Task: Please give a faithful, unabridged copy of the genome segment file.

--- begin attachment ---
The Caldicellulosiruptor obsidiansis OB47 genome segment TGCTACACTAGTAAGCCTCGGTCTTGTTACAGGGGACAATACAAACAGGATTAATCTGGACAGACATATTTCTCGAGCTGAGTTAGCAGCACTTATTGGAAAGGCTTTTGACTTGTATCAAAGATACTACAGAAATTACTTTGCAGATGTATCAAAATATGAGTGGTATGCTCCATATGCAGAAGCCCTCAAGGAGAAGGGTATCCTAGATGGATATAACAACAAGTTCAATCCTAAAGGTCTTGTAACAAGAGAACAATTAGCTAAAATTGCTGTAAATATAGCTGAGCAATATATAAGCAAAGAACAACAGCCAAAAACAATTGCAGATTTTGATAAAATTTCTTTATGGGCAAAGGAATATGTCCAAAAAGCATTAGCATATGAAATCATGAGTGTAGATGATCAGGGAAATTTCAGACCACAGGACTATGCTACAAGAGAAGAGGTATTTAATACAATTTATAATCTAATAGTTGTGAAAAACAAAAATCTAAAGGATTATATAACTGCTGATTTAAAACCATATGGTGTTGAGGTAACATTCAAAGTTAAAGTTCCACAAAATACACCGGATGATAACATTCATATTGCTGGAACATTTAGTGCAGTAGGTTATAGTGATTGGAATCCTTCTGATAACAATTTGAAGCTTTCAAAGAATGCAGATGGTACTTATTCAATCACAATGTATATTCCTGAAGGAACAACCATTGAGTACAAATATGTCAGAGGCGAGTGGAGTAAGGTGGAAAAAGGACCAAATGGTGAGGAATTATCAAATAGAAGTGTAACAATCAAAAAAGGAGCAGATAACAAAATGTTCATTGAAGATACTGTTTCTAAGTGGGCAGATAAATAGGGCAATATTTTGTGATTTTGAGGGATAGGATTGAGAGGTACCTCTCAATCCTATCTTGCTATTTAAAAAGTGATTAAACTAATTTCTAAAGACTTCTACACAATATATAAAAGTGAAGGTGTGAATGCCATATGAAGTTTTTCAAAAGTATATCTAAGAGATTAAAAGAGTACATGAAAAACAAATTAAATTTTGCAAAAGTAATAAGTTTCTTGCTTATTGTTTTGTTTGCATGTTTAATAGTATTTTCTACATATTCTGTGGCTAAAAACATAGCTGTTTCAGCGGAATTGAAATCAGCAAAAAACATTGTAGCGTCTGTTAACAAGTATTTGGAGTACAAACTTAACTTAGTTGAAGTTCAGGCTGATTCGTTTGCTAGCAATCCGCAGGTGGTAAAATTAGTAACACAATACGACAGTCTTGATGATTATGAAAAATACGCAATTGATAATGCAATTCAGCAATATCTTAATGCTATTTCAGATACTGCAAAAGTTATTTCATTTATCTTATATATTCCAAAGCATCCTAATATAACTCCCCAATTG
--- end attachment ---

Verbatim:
The Caldicellulosiruptor obsidiansis OB47 genome segment TGCTACACTAGTAAGCCTCGGTCTTGTTACAGGGGACAATACAAACAGGATTAATCTGGACAGACATATTTCTCGAGCTGAGTTAGCAGCACTTATTGGAAAGGCTTTTGACTTGTATCAAAGATACTACAGAAATTACTTTGCAGATGTATCAAAATATGAGTGGTATGCTCCATATGCAGAAGCCCTCAAGGAGAAGGGTATCCTAGATGGATATAACAACAAGTTCAATCCTAAAGGTCTTGTAACAAGAGAACAATTAGCTAAAATTGCTGTAAATATAGCTGAGCAATATATAAGCAAAGAACAACAGCCAAAAACAATTGCAGATTTTGATAAAATTTCTTTATGGGCAAAGGAATATGTCCAAAAAGCATTAGCATATGAAATCATGAGTGTAGATGATCAGGGAAATTTCAGACCACAGGACTATGCTACAAGAGAAGAGGTATTTAATACAATTTATAATCTAATAGTTGTGAAAAACAAAAATCTAAAGGATTATATAACTGCTGATTTAAAACCATATGGTGTTGAGGTAACATTCAAAGTTAAAGTTCCACAAAATACACCGGATGATAACATTCATATTGCTGGAACATTTAGTGCAGTAGGTTATAGTGATTGGAATCCTTCTGATAACAATTTGAAGCTTTCAAAGAATGCAGATGGTACTTATTCAATCACAATGTATATTCCTGAAGGAACAACCATTGAGTACAAATATGTCAGAGGCGAGTGGAGTAAGGTGGAAAAAGGACCAAATGGTGAGGAATTATCAAATAGAAGTGTAACAATCAAAAAAGGAGCAGATAACAAAATGTTCATTGAAGATACTGTTTCTAAGTGGGCAGATAAATAGGGCAATATTTTGTGATTTTGAGGGATAGGATTGAGAGGTACCTCTCAATCCTATCTTGCTATTTAAAAAGTGATTAAACTAATTTCTAAAGACTTCTACACAATATATAAAAGTGAAGGTGTGAATGCCATATGAAGTTTTTCAAAAGTATATCTAAGAGATTAAAAGAGTACATGAAAAACAAATTAAATTTTGCAAAAGTAATAAGTTTCTTGCTTATTGTTTTGTTTGCATGTTTAATAGTATTTTCTACATATTCTGTGGCTAAAAACATAGCTGTTTCAGCGGAATTGAAATCAGCAAAAAACATTGTAGCGTCTGTTAACAAGTATTTGGAGTACAAACTTAACTTAGTTGAAGTTCAGGCTGATTCGTTTGCTAGCAATCCGCAGGTGGTAAAATTAGTAACACAATACGACAGTCTTGATGATTATGAAAAATACGCAATTGATAATGCAATTCAGCAATATCTTAATGCTATTTCAGATACTGCAAAAGTTATTTCATTTATCTTATATATTCCAAAGCATCCTAATATAACTCCCCAATTG